amount they were entitled to. Again, Counsel cited some authorities in support of this proposition.

We do not consider it necessary to examine the authorities cited by either Counsel, for reasons which we shall shortly give. It seems to us relevant and important to examine the way the appellants framed their pleadings in this particular case. For purposes of this appeal, we shall consider and confine our attention to paragraph 6 of the appellants’ pleadings. It reads -

“6. CONSEQUENTLY the plaintiff pleads that the first defendant is vicariously liable to pay the said sum of K4,012.82 from 1st June, 1985 at the going bank rate up to the date of payment.”

Evidently, the appellants did not indicate in their pleadings whether they were calling for the “commercial rate” or the “investment rate”, both being “bank rates”. According to The Supreme Court Practice 1995 Edition, Vol. I, at page 39, the commercial and investment rates are described as follows -

(a) The commercial rate - or rates which the plaintiff would have had to pay to borrow the money. It is uncertain to what extent the personal circumstances of the plaintiff are relevant; there is a discussion in the judgment of Forbes, J. in Tate and Lyle Food and Distribution v. G.L.C. [1982] 1 W.L.R. 149; [1981] 3 All E.R. 716, which suggests that a plaintiff of high standing should receive somewhat less than the ordinary run of plaintiff and vice versa, but that the abatement or increase should be moderate.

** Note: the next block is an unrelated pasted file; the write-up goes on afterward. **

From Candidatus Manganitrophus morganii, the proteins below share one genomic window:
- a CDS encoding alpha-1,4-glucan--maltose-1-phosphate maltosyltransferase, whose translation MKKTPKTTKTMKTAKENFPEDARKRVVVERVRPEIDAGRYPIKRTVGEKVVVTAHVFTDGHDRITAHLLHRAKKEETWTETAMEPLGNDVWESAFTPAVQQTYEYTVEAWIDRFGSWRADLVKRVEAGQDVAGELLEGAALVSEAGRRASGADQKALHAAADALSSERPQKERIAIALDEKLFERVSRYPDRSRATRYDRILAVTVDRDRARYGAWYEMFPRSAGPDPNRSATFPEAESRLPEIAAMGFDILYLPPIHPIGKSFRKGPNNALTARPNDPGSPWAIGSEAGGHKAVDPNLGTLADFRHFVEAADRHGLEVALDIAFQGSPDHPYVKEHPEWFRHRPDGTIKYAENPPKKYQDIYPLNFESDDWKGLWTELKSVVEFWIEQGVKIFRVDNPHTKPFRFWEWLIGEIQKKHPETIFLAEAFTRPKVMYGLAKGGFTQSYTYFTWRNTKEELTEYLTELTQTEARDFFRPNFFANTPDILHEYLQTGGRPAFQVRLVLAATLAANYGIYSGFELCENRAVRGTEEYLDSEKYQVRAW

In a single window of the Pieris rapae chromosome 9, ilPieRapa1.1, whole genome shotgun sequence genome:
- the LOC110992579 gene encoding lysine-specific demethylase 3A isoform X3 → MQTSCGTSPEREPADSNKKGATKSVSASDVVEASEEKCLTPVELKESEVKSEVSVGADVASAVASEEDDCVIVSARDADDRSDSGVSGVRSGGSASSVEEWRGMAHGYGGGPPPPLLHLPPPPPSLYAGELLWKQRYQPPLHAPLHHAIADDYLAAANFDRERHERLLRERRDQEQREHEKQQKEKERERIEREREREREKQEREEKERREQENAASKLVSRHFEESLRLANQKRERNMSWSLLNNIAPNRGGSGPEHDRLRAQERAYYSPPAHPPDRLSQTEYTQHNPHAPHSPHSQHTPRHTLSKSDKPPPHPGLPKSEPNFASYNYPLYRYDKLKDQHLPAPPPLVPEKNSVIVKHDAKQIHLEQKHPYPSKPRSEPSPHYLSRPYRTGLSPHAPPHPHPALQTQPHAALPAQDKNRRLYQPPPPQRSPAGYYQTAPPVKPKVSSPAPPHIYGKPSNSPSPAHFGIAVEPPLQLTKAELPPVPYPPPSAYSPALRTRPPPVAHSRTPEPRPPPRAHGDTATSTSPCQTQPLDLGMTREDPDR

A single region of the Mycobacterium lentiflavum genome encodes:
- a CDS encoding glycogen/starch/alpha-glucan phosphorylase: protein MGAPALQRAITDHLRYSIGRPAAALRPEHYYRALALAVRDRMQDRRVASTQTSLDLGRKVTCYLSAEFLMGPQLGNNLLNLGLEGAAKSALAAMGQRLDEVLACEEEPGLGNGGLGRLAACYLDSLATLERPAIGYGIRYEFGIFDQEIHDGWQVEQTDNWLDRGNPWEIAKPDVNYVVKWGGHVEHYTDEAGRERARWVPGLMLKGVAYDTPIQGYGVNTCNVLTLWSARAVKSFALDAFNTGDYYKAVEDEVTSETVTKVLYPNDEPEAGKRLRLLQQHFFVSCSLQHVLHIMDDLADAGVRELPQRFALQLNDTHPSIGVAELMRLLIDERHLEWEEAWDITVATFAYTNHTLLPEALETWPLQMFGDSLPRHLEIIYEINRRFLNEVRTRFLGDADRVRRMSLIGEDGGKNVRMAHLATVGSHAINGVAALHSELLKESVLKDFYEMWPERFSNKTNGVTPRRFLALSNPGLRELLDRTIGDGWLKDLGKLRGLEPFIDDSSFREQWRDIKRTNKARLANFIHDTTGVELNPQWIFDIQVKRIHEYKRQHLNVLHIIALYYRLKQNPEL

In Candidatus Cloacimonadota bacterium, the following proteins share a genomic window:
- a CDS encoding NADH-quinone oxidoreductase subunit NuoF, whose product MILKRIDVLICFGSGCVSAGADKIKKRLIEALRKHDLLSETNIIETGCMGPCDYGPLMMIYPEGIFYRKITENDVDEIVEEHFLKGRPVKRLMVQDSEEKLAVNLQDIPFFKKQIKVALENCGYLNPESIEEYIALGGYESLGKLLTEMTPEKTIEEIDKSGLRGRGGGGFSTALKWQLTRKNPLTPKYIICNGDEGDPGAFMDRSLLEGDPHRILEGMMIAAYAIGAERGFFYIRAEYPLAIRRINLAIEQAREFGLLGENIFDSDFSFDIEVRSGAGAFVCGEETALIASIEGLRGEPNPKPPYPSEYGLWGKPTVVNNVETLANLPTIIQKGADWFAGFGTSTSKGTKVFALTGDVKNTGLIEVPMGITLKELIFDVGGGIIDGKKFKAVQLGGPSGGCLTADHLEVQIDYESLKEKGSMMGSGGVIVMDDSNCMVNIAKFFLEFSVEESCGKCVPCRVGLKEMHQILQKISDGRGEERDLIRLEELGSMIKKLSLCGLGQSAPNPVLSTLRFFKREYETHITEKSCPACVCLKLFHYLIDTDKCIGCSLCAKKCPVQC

The commercial rate is commonly used in commercial cases, including claims on bills of exchange. The practice of the Commercial Court is to award interest at base rate plus one per cent. This, however, is no more than a presumption which can be displaced by evidence showing that such a rate will be unfair to one party or the other (Shearson Lehman Hutton Inc. v. Maclaine Watson & Co. Ltd. (No. 2) [(1990) 3 All E.R. 723).

(b) The investment rate - at which the plaintiff could have invested the money. This is the basis of the practice in personal injury cases (see para. 6/2/16). Until recently this has been taken to be the Short Term Investment Account rate; since April 1, 1983 this investment has not been generally available and it is becoming more usual to take the rate payable on judgment debts (see para. 42/1/12). These rates have in the past been markedly lower than commercial rates, but at other times the difference may be small.” [Emphasis supplied]

Order 6, r.2, rr.10 states that all claims for interest must be pleaded. (O.18, r.8, rr.4 further states that a party must plead specifically any claim for interest under section 35A of the Act or otherwise”.)

In the case at hand, the appellants did not specifically plead for interest at the commercial rate nor at the investment rate. They pleaded for interest at the bank rate which is not specific enough.